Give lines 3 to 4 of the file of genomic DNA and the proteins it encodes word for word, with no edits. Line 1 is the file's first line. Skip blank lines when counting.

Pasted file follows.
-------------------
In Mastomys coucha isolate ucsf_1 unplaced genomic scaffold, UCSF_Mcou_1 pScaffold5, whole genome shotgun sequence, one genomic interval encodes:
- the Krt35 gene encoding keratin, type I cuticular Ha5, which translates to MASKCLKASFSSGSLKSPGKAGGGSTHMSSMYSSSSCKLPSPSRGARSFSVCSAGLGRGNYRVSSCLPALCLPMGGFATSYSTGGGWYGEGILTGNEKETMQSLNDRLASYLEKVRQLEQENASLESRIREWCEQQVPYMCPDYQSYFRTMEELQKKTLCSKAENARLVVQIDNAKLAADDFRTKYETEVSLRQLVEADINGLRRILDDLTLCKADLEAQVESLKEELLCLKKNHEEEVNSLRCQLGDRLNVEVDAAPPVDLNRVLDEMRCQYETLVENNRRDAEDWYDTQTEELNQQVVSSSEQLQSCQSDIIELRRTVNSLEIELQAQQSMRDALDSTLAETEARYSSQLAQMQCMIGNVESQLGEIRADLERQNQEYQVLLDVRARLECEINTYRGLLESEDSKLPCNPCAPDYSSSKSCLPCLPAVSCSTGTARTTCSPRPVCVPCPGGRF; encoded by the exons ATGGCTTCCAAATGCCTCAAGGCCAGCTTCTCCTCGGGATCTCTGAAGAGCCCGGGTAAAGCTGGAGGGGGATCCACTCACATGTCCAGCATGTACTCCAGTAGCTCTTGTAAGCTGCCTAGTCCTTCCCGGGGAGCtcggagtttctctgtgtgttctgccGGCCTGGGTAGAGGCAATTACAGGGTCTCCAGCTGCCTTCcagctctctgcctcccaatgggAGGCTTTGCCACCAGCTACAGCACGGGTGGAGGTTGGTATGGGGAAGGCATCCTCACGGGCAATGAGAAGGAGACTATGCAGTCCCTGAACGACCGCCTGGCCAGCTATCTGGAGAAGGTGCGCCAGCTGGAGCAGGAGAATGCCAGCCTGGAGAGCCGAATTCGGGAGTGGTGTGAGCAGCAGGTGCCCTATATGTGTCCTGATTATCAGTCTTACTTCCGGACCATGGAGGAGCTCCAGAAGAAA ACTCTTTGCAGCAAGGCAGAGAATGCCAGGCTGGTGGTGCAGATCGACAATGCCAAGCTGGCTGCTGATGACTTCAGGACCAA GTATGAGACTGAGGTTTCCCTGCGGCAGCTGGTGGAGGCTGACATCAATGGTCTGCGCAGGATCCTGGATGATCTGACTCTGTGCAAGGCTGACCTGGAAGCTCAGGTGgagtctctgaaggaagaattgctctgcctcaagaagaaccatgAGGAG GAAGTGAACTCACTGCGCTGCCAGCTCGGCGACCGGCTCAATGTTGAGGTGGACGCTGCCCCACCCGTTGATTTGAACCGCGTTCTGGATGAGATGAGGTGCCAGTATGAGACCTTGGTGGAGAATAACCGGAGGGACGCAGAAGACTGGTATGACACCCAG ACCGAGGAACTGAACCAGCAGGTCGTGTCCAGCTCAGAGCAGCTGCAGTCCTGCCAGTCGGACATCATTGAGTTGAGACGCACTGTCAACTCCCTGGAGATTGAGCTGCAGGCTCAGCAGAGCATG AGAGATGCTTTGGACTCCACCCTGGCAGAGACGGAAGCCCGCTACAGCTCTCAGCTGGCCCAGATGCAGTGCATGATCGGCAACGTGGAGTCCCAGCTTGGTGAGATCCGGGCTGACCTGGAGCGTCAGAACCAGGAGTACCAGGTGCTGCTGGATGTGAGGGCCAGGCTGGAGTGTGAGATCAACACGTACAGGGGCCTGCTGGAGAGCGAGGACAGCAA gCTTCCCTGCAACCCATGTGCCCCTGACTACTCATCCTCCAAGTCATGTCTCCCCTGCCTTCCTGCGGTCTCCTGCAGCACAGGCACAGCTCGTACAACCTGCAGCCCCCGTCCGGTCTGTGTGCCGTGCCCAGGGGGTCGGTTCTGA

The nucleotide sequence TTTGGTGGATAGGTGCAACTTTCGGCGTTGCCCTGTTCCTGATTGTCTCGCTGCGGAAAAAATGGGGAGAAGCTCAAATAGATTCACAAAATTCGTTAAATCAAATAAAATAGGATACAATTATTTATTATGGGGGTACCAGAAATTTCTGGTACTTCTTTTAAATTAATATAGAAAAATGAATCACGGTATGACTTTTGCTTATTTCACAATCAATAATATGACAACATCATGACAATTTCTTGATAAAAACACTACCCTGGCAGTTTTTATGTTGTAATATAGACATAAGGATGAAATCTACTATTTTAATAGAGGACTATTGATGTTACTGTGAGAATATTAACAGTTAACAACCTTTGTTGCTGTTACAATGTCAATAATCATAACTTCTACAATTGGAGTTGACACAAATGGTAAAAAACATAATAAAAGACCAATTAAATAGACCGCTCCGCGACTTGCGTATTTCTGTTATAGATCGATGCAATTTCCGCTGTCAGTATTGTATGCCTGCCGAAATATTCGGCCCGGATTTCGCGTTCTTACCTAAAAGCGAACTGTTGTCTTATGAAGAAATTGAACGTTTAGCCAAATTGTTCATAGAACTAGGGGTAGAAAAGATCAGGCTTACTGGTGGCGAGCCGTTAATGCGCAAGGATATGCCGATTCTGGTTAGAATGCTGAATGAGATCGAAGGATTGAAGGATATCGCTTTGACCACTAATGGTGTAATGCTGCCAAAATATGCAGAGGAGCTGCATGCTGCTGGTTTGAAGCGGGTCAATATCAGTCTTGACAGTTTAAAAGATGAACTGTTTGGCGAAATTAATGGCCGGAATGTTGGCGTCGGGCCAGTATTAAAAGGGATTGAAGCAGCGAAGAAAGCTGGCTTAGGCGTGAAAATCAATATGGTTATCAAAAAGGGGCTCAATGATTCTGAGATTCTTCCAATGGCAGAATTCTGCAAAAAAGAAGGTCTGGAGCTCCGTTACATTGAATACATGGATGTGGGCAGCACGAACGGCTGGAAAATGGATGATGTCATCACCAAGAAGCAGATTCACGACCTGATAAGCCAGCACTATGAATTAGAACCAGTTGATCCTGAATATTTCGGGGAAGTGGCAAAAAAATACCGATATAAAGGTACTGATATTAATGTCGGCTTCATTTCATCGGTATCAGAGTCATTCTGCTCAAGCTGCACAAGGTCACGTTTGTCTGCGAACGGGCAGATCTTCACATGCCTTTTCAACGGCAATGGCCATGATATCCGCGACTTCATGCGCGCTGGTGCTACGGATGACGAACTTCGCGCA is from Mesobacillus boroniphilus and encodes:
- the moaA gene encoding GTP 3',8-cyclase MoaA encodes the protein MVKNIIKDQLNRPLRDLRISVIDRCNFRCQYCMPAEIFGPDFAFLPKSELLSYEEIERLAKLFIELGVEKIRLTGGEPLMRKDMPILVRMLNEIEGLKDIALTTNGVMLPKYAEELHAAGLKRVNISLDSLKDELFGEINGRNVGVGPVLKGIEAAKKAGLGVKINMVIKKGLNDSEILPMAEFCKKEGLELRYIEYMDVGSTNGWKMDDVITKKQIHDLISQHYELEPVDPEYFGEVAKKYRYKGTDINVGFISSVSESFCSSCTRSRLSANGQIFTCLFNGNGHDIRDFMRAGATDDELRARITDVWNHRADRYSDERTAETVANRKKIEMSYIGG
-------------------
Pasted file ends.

The nucleotide sequence TTTGGTGGATAGGTGCAACTTTCGGCGTTGCCCTGTTCCTGATTGTCTCGCTGCGGAAAAAATGGGGAGAAGCTCAAATAGATTCACAAAATTCGTTAAATCAAATAAAATAGGATACAATTATTTATTATGGGGGTACCAGAAATTTCTGGTACTTCTTTTAAATTAATATAGAAAAATGAATCACGGTATGACTTTTGCTTATTTCACAATCAATAATATGACAACATCATGACAATTTCTTGATAAAAACACTACCCTGGCAGTTTTTATGTTGTAATATAGACATAAGGATGAAATCTACTATTTTAATAGAGGACTATTGATGTTACTGTGAGAATATTAACAGTTAACAACCTTTGTTGCTGTTACAATGTCAATAATCATAACTTCTACAATTGGAGTTGACACAAATGGTAAAAAACATAATAAAAGACCAATTAAATAGACCGCTCCGCGACTTGCGTATTTCTGTTATAGATCGATGCAATTTCCGCTGTCAGTATTGTATGCCTGCCGAAATATTCGGCCCGGATTTCGCGTTCTTACCTAAAAGCGAACTGTTGTCTTATGAAGAAATTGAACGTTTAGCCAAATTGTTCATAGAACTAGGGGTAGAAAAGATCAGGCTTACTGGTGGCGAGCCGTTAATGCGCAAGGATATGCCGATTCTGGTTAGAATGCTGAATGAGATCGAAGGATTGAAGGATATCGCTTTGACCACTAATGGTGTAATGCTGCCAAAATATGCAGAGGAGCTGCATGCTGCTGGTTTGAAGCGGGTCAATATCAGTCTTGACAGTTTAAAAGATGAACTGTTTGGCGAAATTAATGGCCGGAATGTTGGCGTCGGGCCAGTATTAAAAGGGATTGAAGCAGCGAAGAAAGCTGGCTTAGGCGTGAAAATCAATATGGTTATCAAAAAGGGGCTCAATGATTCTGAGATTCTTCCAATGGCAGAATTCTGCAAAAAAGAAGGTCTGGAGCTCCGTTACATTGAATACATGGATGTGGGCAGCACGAACGGCTGGAAAATGGATGATGTCATCACCAAGAAGCAGATTCACGACCTGATAAGCCAGCACTATGAATTAGAACCAGTTGATCCTGAATATTTCGGGGAAGTGGCAAAAAAATACCGATATAAAGGTACTGATATTAATGTCGGCTTCATTTCATCGGTATCAGAGTCATTCTGCTCAAGCTGCACAAGGTCACGTTTGTCTGCGAACGGGCAGATCTTCACATGCCTTTTCAACGGCAATGGCCATGATATCCGCGACTTCATGCGCGCTGGTGCTACGGATGACGAACTTCGCGCA is from Mesobacillus boroniphilus and encodes:
- the moaA gene encoding GTP 3',8-cyclase MoaA encodes the protein MVKNIIKDQLNRPLRDLRISVIDRCNFRCQYCMPAEIFGPDFAFLPKSELLSYEEIERLAKLFIELGVEKIRLTGGEPLMRKDMPILVRMLNEIEGLKDIALTTNGVMLPKYAEELHAAGLKRVNISLDSLKDELFGEINGRNVGVGPVLKGIEAAKKAGLGVKINMVIKKGLNDSEILPMAEFCKKEGLELRYIEYMDVGSTNGWKMDDVITKKQIHDLISQHYELEPVDPEYFGEVAKKYRYKGTDINVGFISSVSESFCSSCTRSRLSANGQIFTCLFNGNGHDIRDFMRAGATDDELRARITDVWNHRADRYSDERTAETVANRKKIEMSYIGG